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Special Ingredient

A Short Story by | John Del Rio

He sat in the foyer waiting; and he was nervous. Penrose always made him nervous. He had been working for him for several years now; but he was always nervous when he met with his boss. 

It didn’t make much sense to him because Penrose was a slight man; maybe 5 ft. 6 in his stocking feet, while he himself was 8 inches taller and outweighed the boss by 4 stone. He knew that Penrose had spent several years in the mines back in the old country and many years building his “enterprise” so that he controlled the Western half of the city.

His name was Teague and he also came from the old country; not far from where his boss had worked the mines. He was a soldier and worked as a troubleshooter for the “enterprise”. His time in the great war had left him with scars; both mental and physical, and had also honed skills that he used occasionally in his work.

He sat quietly waiting for Penrose to call him in to his study. He was good at being quiet. One of the tactics he used in his “collections” was simply to wait quietly while the shopkeeper got their payment together. He rarely had to get physical; but had no qualms about using force to get the job done.

The door to the study opened and an older lady exited and walked silently past him and left through the front door. It was strange really: the lady literally made no sound when she walked from the study, then down the hall and out the front door. It was kind of creepy actually.

“Come in Jowan” his boss called from inside the study. Teague entered and found Penrose sitting behind a gargantuan desk. The desk was more than a century old; made of teak and ivory, a beautiful thing really. 

Everyone called him Teague; which was his surname, but his boss always called him by his given name, Jowan. It was funny; even his mam called him Teague.

Spread across the front of the desk were several Cornish desserts. Saffron cake, scones, and cream tea which was basically a scone cut in half with jam and clotted cream. It all looked and smelled delicious. Off to the side there was even a Stargazy pie; which was out of place because it wasn’t a dessert, it was pilchards, eggs and potatoes covered in a pastry crust and baked. Pilchards were basically Cornish sardines. And in true Cornish tradition, the pilchards heads were poking out of the crust all the way around the pie. But hey; at least it wasn’t Haggis.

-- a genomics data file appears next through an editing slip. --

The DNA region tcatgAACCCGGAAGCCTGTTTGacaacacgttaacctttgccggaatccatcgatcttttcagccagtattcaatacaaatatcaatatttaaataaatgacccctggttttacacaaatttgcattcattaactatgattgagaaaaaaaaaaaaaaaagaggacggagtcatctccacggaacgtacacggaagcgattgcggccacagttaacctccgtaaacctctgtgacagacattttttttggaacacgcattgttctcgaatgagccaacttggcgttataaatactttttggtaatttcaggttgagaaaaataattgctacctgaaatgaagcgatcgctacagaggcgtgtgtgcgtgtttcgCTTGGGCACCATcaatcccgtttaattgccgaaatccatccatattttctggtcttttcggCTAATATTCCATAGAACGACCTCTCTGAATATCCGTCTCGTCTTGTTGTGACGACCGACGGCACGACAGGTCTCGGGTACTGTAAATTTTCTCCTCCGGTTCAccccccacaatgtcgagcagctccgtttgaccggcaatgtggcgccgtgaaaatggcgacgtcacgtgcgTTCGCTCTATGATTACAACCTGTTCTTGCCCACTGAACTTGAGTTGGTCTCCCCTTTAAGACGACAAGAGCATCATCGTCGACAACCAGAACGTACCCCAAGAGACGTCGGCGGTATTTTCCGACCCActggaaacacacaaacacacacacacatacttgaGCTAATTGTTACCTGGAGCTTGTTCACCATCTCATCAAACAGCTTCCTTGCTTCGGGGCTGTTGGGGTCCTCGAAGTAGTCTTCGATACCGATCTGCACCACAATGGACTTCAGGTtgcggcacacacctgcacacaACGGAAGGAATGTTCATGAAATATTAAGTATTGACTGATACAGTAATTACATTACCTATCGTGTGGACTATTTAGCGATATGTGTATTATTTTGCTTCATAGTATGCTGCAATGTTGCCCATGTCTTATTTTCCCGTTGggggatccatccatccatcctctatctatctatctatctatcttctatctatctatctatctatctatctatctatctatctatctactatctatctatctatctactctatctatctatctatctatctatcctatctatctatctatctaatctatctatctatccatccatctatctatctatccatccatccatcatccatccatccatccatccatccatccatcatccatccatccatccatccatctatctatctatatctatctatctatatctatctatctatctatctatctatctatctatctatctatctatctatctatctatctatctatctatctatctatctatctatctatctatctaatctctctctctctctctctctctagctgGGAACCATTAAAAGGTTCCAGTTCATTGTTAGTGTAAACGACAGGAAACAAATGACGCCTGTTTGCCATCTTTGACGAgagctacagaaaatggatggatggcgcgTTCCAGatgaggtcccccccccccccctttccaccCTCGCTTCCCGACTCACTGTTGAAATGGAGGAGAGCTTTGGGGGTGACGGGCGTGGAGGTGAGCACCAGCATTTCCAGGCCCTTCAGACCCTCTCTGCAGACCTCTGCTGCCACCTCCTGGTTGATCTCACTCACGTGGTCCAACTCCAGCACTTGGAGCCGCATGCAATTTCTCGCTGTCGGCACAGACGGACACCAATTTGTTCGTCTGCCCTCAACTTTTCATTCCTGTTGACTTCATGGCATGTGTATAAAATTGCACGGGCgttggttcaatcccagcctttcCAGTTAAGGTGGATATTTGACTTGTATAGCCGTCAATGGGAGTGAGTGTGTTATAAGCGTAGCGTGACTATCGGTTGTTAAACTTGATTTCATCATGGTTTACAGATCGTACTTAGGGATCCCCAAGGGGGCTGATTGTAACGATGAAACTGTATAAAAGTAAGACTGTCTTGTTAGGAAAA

“What’s going on here Mr. Penrose?” he asked.

The shorter man handed him a fork and said simply “Eat!” It was not a request. So Teague took the fork from his boss and started to sample each of the dishes spread out across the massive desk. At least he set out to merely sample each of the dishes; but once he took a bite, he found himself taking another, and another, and yet another. This process started on one end of the desk with the saffron cake, and continued across the expanse of his boss’s desk. His journey into Cornish deliciousness didn’t end till he had scraped the last of the crust from the Stargazy Pie.

He set the fork down and looked at his employer with an unspoken question in his eyes.

“No lad”, he was told; “there is no more”. His boss continued with the question “Likun diddy?”

His response was “that’s Bleddy splann!” he could see the shorter mans’ displeasure at that type of language; so he offered “Beg pardon Mr. Penrose, but that was all incredible.” He continued with “even better than my Mam could do on her best day, God bless her!”

“This was all Rowena’s work,” the former miner told him. “And it has something to do with what I need you to do for me.”

“Whatever you need Mr Penrose.” he told the shorter man.

His boss explained that the older, silent lady had opened a Cornish eatery several months back: Teague had seen it. He knew that her shoppe specialized in desserts but also had a menu featuring many Cornish dishes. He told Penrose “I’ve been there several times making collections and there is always a long queue in front of her place”. “Honestly Mr. Penrose; I keep meaning to try her food, but have never been able to make the time.”

Mr. Penrose told him “Rowena came to me to report that there has been a theft at her establishment”. Teague looked confused for a moment before asking “what’s that to do with us Mr. Penrose? We’re not the Coppers”. His boss explained : “normally I’d agree with you lad, but Rowena pointed out that she pays for protection, and we failed to protect her.” 

“You know Mr. Penrose; I never thought of that.” Teague continued with “I mean we do tell the shopkeepers and what not that they are paying for protection; and they pay, so I guess that means we got to do something about it.”

His boss told him, “that’s what I like about you Jowan; you’re not Just a rough and tumble sort. You’re a man with a brain; one that actually uses his brain before his fists, though I’ve seen you using your fists and you are a real Terror when that happens.” “So go look into this for me lad.”